Conflict. After generations of bad press, there now seems to be a collective agreement that conflict is a good thing. Leadership literature is rife with articles and theories on the value of conflict—for creating high performing teams, for innovating, and for decision making. In essence, good, productive conflict is seen as a vital tool for ensuring that all points of view are shared, debated, and taken into consideration.
But there is still some confusion about the term conflict. When we ask women in our leadership program about their experiences of conflict at work, we hear less about the usefulness of conflict and much more about conflicts that have gone wrong—conflicts that get nasty and personal, or conflicts due to competition, politics, and ambition.
Though there is a growing awareness of the value of conflict, there is still a lot of confusion and misconceptions about it [almost as much as there is about authenticity in the workplace but we’ll save that for another post].
For this reason, it’s important clarify what we mean by conflict, because while some conflict may be productive and helpful, there is also conflict that is not, and embracing conflict that leads to toxicity, withdrawn or defensive co-workers, and dysfunctional team dynamics is not good for anyone.
In our work, we take time to parse out kinds of conflict. Working with leaders across industries and in a variety of settings, we see three kinds of conflict at play.
What many people call personality clashes, or personal conflict, we call triggered conflict. We refer to it as ‘triggered’ because it is caused by reactivity—someone reacts to a comment, an email, or someone else’s style, personality, or behavior. These are the kinds of conflict that result in long-standing feuds, in people unable or unwilling to work together, with gossip, blaming, and shaming.
In most cases triggered conflict is not actually conflict, to begin with at least, but the result of an assumption about someone else, and then a consequent reaction that triggers a reaction on the other side, and thus, a conflict is born. This kind of conflict is rarely if at all productive, and tends to infect everyone in the vicinity of the conflict. Learning how to manage one’s own reactivity, developing tools for trigger awareness and management goes a long way towards reducing this kind of conflict.
You often hear the term “passive-aggressive” in the workplace. Passive-aggressive refers to someone who appears compliant or agreeable but is indirectly or covertly obstructive or negative. Passive-aggressive people develop the reputation for not being accountable because while they say yes, they deliver no.
Passive-aggressive conflict is one kind—perhaps the most well-known kind—of what we call ‘indirect conflict,’ negativity, disagreement, and hostility that is submerged. It lives below the surface, yet everyone feels it and reacts to it. Indirect conflict is disagreeing or arguing “off the record,” A way to say no without having to say so.
Indirect conflict is endemic in the workplace. Though it doesn’t rise to the level of overt conflict, it certainly creates tension. You feel it in the tone of an email or message, in the abrupt change of topic to avoid having a conversation, and in the not-so-subtle nonverbal cues of eye rolling, sighing, head shaking, and in sarcasm, backhanded compliments, or playing the victim.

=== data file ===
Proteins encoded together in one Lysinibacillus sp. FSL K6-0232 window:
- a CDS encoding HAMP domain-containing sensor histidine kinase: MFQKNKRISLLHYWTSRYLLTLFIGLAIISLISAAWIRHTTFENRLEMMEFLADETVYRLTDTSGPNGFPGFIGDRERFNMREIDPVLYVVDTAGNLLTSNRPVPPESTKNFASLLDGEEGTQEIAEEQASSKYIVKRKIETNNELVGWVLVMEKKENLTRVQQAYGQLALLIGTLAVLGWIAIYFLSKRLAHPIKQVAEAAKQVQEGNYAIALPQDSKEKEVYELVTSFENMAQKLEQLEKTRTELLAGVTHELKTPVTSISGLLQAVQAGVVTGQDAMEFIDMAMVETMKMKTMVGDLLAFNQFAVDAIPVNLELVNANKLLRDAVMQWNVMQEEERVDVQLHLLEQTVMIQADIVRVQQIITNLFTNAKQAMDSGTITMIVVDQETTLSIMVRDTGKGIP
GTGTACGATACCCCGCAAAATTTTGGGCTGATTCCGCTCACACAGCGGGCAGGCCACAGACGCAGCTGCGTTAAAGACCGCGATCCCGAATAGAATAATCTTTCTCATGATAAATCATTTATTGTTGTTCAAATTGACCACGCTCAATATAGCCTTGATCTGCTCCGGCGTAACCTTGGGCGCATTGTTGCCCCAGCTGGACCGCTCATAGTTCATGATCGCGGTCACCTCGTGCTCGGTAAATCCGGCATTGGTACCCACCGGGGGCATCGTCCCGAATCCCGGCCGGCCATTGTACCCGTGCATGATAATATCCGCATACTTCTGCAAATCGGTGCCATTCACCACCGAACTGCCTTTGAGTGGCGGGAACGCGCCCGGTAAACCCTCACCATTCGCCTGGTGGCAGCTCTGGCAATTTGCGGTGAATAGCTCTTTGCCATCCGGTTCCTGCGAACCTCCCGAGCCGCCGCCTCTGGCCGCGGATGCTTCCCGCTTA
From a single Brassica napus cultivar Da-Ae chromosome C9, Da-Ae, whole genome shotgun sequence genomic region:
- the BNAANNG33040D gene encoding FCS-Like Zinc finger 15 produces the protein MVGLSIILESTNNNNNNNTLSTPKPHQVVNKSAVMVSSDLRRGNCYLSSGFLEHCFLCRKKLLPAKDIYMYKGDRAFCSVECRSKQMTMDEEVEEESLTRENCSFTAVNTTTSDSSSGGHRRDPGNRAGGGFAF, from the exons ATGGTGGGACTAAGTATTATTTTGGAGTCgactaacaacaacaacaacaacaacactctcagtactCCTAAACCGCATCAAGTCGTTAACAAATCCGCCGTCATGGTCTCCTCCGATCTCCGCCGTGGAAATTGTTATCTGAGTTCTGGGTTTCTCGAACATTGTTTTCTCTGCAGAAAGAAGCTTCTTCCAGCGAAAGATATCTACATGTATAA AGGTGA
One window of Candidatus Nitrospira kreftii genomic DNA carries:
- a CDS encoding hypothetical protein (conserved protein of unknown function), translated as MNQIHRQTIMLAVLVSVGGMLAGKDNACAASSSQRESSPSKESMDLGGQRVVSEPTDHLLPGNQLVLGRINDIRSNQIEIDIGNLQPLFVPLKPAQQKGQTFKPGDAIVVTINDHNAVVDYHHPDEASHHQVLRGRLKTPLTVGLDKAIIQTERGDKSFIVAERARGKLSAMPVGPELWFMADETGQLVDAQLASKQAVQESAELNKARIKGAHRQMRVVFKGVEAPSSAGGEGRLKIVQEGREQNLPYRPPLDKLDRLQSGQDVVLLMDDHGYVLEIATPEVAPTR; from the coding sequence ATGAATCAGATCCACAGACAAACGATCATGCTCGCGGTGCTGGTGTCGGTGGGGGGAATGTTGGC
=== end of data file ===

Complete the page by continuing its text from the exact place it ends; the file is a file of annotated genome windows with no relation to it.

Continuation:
Indirect conflict, like triggered conflict, has a toxic effect on the environment. But because it’s ‘off record,’ it can’t be addressed directly. This lack of direct communication and feedback breeds gossip and paranoia because people aren’t sure what’s actually meant, and can end up not trusting their own perceptions.
There’s a well-known story about Alfred P. Sloan, the legendary president, chairman and CEO of General Motors. Presiding over a meeting of one of his top committees, he asked, “Gentlemen (and at that time you can be certain it was all gentlemen), I take it we are all in complete agreement on the decision here?” Everyone around the table nodded. Noting the unanimous agreement, Sloan continued, “Then I propose we postpone further discussion of this matter until our next meeting to give ourselves time to develop disagreement and perhaps gain some understanding of what the decision is all about.”
That’s productive conflict. Or, more concisely, as General George Patton said,
“If everyone is thinking alike, then somebody isn’t thinking.”
Productive conflict is a thinking exercise—a full, robust, and useful hashing out of viewpoints, opinions, and positions on things. It’s the kind of conflict Patrick Lencioni describes in his book, The 5 Dysfunctions of a Team. Productive conflict is healthy and can resolve issues and produce the best possible solutions in the shortest period of time. Teams that know how to have productive conflict know how to have heated yet respectful debates. Productive conflict, while occasionally heated, never leaves a scar; because it is not personal or nasty, there are no residual feels of hurt. In fact, because everyone is able to fully voice their perspective, they are more willing to put aside their own viewpoint and get on-board with the decision.
Productive conflict bonds people together. It moves things forward, even things that have been stuck for a long time. And productive conflict leads to great thinking and innovation, and adds value to our teams and organizations.
Knowing these three kinds of conflict will help you know what you are dealing with—which kinds of conflict to avoid and minimize by working on your reactivity, which kinds of conflict to surface in order to clear the air, and which kinds of conflict to lean into with energy and enthusiasm in order to move your team forward.